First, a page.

In many places of work, or areas with erratic occupancy, lights are needlessly left on when rooms are unoccupied. Occupancy sensors work by using infra-red to detect the presence of people and then switch the lights off when the room empties and lighting is not required.
These occupancy and vacancy sensors reduce energy consumption in building spaces by automatically shutting off the lights during periods of non-use. You never have to worry about turning on or off the lights. The sensors will automatically turn them on and off when you enter or exit a restroom, a classroom, a conference room, a hallway, or your office. Using occupancy and vacancy sensors can eliminate between 20 and 80% of lighting energy costs.
To make sure that the PIR detector does not plunge rooms into darkness, it is important to ensure the whole area requiring light is covered. For example the “zone” covered by a single PIR is 5 metres diameter strong detection with a 7 metre secondary detection zone which will detect a person walking into or out of the area.
Occupancy sensors are "application-sensitive" devices, meaning that most problems in the field are the result of misapplication. When considering occupancy sensors you should take into account the following.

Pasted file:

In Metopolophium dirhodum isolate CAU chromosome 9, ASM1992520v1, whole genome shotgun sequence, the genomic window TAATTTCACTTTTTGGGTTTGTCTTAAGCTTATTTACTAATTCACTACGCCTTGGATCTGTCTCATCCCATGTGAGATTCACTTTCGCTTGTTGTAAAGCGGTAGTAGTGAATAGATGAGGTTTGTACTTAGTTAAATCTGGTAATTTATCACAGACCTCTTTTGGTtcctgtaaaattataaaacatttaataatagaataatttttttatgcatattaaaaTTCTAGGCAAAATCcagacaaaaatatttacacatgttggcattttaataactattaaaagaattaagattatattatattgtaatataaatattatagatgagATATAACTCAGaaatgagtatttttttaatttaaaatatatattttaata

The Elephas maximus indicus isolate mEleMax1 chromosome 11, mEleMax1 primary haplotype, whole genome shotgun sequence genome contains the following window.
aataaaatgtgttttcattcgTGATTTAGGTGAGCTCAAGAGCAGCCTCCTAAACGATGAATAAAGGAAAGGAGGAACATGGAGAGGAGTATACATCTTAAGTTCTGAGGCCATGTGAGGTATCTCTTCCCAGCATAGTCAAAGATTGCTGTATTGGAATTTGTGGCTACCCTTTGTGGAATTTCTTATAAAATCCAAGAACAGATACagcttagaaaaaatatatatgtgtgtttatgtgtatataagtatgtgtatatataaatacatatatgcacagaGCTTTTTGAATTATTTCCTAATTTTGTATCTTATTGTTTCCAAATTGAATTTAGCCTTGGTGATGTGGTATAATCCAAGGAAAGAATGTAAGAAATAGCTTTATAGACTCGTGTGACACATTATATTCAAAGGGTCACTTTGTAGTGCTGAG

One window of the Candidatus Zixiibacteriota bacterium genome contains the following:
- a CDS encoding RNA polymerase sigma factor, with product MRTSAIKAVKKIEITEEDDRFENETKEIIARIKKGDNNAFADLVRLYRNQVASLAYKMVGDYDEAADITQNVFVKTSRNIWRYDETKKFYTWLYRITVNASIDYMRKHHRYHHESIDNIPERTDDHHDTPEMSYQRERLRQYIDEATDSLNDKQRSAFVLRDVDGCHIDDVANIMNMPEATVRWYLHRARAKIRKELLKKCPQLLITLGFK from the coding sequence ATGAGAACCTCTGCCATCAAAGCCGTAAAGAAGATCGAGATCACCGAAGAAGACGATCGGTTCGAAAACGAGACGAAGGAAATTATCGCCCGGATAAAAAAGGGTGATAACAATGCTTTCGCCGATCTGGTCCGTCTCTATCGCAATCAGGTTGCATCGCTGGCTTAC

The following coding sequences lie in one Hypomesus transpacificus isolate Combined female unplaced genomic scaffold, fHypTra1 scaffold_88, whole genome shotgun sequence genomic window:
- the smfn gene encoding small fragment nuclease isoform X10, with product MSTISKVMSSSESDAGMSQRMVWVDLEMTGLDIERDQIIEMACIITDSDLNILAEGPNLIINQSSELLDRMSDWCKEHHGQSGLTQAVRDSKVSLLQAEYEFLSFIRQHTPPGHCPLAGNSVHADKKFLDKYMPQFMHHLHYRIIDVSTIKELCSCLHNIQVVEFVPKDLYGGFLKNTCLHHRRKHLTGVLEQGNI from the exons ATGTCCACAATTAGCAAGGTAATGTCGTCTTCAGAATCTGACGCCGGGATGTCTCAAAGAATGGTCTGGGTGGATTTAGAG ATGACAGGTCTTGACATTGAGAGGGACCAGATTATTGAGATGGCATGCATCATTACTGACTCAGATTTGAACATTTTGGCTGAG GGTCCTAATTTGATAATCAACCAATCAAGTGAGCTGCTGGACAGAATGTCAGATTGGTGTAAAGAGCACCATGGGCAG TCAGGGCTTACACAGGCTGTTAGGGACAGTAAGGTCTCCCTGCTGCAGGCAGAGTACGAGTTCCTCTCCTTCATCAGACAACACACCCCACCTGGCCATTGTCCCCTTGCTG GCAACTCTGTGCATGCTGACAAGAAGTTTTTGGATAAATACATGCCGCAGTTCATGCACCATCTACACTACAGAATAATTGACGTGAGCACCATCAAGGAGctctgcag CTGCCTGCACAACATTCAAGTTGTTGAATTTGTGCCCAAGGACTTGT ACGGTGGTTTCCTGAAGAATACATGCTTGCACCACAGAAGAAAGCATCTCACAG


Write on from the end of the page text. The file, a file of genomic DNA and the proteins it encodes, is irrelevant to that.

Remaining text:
- Occupancy patterns
- Conditions that will result in false triggering
- Switching’s effect on lamp life.
Manufacturers are constantly researching and developing new technologies that will improve many aspects of performance such as adjusting sensitivity automatically and being resistant to false triggering due to airflow, coverage fluctuations due to temperature and humidity and blackouts caused by coverage gaps.
Every manufacturer wants to be the best and build additional value into their products. We as consumers can only benefit from their findings and innovative design improvements.